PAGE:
March 01, 2005

"Why we need to keep the muni option open"

Opponents of municipal broadband networks "are monopolists who would rather regulate than compete," according to Harold Feld of the Media Access Project. Writing at, Feld argues that "even the threat of municipal entry can spur incumbents to provide better service," i.e. municipalities can promote competition where there might otherwise be none, and push for advanced services where services might otherwise be limited.

With merger mania going full tilt, competition is evaporating in most broadband markets. Even giants like AT&T and MCI have fled the local market and surrendered to the Baby Bell local monopolies. While consumers can hope for modest competition between the incumbent giant cable company and the incumbent giant phone company, most businesses only have one choice -- if they have any choice at all. Worse, the FCC has aggressively deregulated the surviving broadband giants. The FCC has gone to the Supreme Court to defend the right to eliminate the regulations requiring incumbents to open their networks to rivals and carry internet traffic without interference. Next month, in Brand X v. FCC (to be argued, interestingly enough, on the same day as the Grokster case), the FCC will argue that it is vital to our national broadband policy to let big cable and big telco have a free hand.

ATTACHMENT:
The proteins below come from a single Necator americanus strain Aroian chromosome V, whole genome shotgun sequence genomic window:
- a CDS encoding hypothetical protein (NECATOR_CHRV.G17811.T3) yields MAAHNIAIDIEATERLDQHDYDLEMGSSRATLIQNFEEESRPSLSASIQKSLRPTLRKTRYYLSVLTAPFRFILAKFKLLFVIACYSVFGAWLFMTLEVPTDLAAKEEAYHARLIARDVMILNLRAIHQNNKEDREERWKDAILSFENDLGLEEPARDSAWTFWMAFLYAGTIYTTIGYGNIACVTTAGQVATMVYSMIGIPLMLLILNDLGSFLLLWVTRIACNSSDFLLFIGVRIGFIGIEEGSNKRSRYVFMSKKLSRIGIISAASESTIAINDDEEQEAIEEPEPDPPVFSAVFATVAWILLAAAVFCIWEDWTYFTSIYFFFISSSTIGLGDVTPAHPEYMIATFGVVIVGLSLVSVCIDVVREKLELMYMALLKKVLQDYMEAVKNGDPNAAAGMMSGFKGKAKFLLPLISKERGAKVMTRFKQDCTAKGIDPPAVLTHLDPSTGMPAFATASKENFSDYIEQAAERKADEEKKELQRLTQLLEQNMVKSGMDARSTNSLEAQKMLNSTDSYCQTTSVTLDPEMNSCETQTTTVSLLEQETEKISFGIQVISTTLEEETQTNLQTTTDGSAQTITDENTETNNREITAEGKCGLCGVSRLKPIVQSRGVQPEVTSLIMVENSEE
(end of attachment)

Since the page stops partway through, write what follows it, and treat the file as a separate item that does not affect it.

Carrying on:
But we see what happens in an unregulated, uncompetitive broadband market. Fiber goes only to the wealthy neighborhoods. Prices stay high, while quality of service remains low. Speeds remain ridiculously low (the United States has the highest price for broadband in the developed world, measured on a dollars-per-bit basis). Worse, the rates remain asymetrical, with cable and telco DSL providers convinced that "consumers" have no need for high-speed uploads (so much for my iLife uploads; it would take hours to upload videos of my six-year old for his grandparents to watch).

In addition, innovation in network services comes to a stand-still in a market with a duopoly between cable and DSL. Cable and DSL companies will block any services that challenge the cable video monopoly and the telco voice monopoly. The high-profile complaint of Vonage that telephone companies have blocked VOIP service to Vonage customers makes it clear how the incumbents will leverage their networks to block competitors. If you subscribe to cable modem and want VOIP, you'll use the cable VOIP or none at all. If the local Baby Bell offers video and music through its fiber, you can bet that rival services won't get through your DSL line.

Posted by jonl at March 1, 2005 11:46 AM